How do we go about practicing gratitude while we are struggling with depression? I will admit that I am currently trying to figure that out myself. This article is meant to help me as much as it is those of you who are reading it.
If we reduce irritability, our experience of life changes. Irritability can be a side effect of many mental illnesses ("Irritability and Mental Illness: Just Stop Already!"). However, your day doesn't need to be controlled by irritation.
A crisis text line is good for those times you might want to reach out to someone for help with depression or anxiety. Although a phone call would be ideal, you might be in a situation when privacy is not accessible. Thankfully, you do not need a quiet place to utilize the Crisis Text Line. The service is free and available to use at any time. Read this article to learn more about the advantages of using the Crisis Text Line.
What is the hypothalamic-pituitary-adrenal axis (HPA axis) and how does it create a stress response that triggers anxiety? Anxiety that comes up without any rhyme or reason is frustrating and a sign of the HPA axis in action. You can be feeling relaxed and calm doing something you enjoy, and yet somehow your body still starts telling you it's time to feel anxious. When this happens, it can be really difficult to cope because there isn't anything you can identify that is making you feel this way. In these times, understanding the physiological process involved in the experience of anxiety can help you relax through the experience and reduce your anxiety, so today I'm going to discuss the HPA axis and its role in anxiety.
Am I happy, manic, or maybe euphoric? Knowing my mood (and what may be causing it) is important to managing bipolar disorder. One of my triggers is interpersonal relationships which are, for many people out there, one of the largest factors in our moods. When things are going well, it can lead to happiness; conversely, when things are going poorly, depression is a real possibility. Today I want to focus on the other side: happiness. Specifically, how does one with mental illness identify what is true happiness, versus a manic or hypomanic phase, or what I call the euphoria of coming out of depression? Am I happy, manic or euphoric? Here's how I decide.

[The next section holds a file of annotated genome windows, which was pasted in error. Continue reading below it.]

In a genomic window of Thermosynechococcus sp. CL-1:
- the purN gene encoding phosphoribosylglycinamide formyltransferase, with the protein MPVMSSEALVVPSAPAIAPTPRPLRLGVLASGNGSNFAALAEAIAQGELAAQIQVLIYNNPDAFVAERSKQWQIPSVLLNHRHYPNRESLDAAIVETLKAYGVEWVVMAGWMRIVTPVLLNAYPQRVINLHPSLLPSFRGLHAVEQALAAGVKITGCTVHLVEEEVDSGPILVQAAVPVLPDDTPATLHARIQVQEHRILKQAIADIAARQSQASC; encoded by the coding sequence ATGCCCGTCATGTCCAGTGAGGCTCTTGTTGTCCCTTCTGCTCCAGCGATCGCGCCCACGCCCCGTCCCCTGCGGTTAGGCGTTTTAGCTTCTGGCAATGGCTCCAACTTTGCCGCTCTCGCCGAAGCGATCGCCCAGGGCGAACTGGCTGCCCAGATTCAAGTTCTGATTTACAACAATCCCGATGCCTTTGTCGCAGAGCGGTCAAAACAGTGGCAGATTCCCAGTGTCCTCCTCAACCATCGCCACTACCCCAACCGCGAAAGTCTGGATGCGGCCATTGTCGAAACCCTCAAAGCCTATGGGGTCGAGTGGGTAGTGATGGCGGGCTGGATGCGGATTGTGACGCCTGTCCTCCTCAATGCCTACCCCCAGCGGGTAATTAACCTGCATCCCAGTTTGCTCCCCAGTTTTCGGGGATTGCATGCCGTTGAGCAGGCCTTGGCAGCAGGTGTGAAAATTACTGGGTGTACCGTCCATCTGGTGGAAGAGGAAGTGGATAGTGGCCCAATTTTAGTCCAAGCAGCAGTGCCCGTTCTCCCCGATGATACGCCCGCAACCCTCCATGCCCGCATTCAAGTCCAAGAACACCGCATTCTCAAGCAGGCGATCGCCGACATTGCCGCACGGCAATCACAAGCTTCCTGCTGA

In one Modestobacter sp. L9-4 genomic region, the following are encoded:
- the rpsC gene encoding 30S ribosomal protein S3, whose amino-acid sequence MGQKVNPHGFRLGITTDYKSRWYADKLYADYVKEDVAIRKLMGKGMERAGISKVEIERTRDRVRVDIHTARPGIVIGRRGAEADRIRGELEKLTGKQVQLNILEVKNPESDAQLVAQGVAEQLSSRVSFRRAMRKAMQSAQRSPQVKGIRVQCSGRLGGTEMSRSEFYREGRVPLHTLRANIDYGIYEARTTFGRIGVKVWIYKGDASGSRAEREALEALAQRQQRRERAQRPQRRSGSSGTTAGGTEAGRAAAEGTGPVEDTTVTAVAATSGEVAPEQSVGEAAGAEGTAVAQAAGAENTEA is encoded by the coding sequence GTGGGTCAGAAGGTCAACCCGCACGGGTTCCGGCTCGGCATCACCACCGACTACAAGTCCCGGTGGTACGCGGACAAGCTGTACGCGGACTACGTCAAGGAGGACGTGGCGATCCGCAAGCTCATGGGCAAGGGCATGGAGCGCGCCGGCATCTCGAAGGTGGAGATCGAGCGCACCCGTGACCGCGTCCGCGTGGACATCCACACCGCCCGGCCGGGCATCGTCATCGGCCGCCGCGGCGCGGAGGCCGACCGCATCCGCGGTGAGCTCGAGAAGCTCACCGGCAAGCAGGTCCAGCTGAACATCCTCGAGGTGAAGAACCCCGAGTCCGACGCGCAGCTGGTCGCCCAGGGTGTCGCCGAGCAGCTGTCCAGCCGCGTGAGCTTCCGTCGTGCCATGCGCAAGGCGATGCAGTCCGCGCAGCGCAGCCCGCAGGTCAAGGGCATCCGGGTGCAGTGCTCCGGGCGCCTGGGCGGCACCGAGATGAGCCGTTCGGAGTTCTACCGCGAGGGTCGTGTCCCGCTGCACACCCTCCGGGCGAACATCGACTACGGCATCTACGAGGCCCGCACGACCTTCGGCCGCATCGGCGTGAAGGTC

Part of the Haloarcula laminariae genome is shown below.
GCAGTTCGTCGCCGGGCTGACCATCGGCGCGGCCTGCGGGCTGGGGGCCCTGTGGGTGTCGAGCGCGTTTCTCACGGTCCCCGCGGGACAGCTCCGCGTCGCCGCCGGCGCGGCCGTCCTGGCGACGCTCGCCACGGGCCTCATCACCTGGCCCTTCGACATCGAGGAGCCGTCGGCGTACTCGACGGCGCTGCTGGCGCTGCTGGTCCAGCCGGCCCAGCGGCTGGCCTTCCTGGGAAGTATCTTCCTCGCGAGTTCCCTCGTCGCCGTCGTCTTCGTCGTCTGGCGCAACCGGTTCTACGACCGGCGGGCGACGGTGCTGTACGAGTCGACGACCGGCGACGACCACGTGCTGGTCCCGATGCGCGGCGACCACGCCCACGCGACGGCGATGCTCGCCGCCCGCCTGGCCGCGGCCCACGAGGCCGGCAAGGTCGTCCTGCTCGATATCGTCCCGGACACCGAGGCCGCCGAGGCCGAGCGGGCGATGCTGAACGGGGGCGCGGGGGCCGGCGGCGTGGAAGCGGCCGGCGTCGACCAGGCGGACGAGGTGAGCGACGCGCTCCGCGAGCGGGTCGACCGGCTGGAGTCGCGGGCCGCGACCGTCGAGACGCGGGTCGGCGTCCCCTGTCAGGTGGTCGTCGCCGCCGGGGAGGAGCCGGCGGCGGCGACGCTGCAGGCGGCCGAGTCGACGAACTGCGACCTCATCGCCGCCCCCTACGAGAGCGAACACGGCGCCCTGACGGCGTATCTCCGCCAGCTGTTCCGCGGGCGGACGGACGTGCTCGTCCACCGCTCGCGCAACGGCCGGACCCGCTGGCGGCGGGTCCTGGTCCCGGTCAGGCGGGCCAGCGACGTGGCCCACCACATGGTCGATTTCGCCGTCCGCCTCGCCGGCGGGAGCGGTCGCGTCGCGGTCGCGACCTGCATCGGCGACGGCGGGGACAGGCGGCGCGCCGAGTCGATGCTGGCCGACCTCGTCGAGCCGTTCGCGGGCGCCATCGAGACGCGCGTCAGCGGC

Posttraumatic stress disorder (PTSD) and suicidal ideation are linked, and I have to admit that this week I found myself reverting to thoughts of ending my life. When life gets overwhelming, as it has for me lately, it's so easy to slip into thinking that things would be much easier if I just didn't have to feel anymore. Out of the blue, my employers informed me, and the other nurse practitioners I work with, that we will be jobless in six weeks. We were all left in utter shock.
If you feel frustrated (and maybe even defeated) because you can't stop worrying, you're not alone. The tens of millions of people with anxiety are worrying, too. Worry involves running what-ifs and worst case scenarios through your head day and night. It creates anxious agitation, physical side effects, and strong emotions. It's exhausting and can reduce your quality of life. The good news is that you can break out of the cycle of relentless worry. Try this quick reference tool to easily remember techniques to stop worrying.
Setting healthy boundaries is an essential element of relationships but navigating the implementation of boundaries can be intimidating. A therapist once said to me, "We teach people how to treat us." Those words stayed with me. Once I understood that I teach people how to treat me based on what I will and won't tolerate, I felt empowered and began setting healthy boundaries in my relationships.
Surviving Halloween is not something I take lightly. I experienced visual and auditory hallucinations many years before receiving my schizoaffective disorder diagnosis. I thought I was receiving some sort of communication from a spirit world. Halloween is a difficult holiday for me even though I've been on medication for over a decade now. Here are some of my experiences and how I've coped.
We need to debunk eating disorder myths because, despite their jarring prevalence in modern society, eating disorders are often misunderstood by people who have not experienced them firsthand. Because of this limited consideration and knowledge, common myths about eating disorders have emerged that need to be debunked.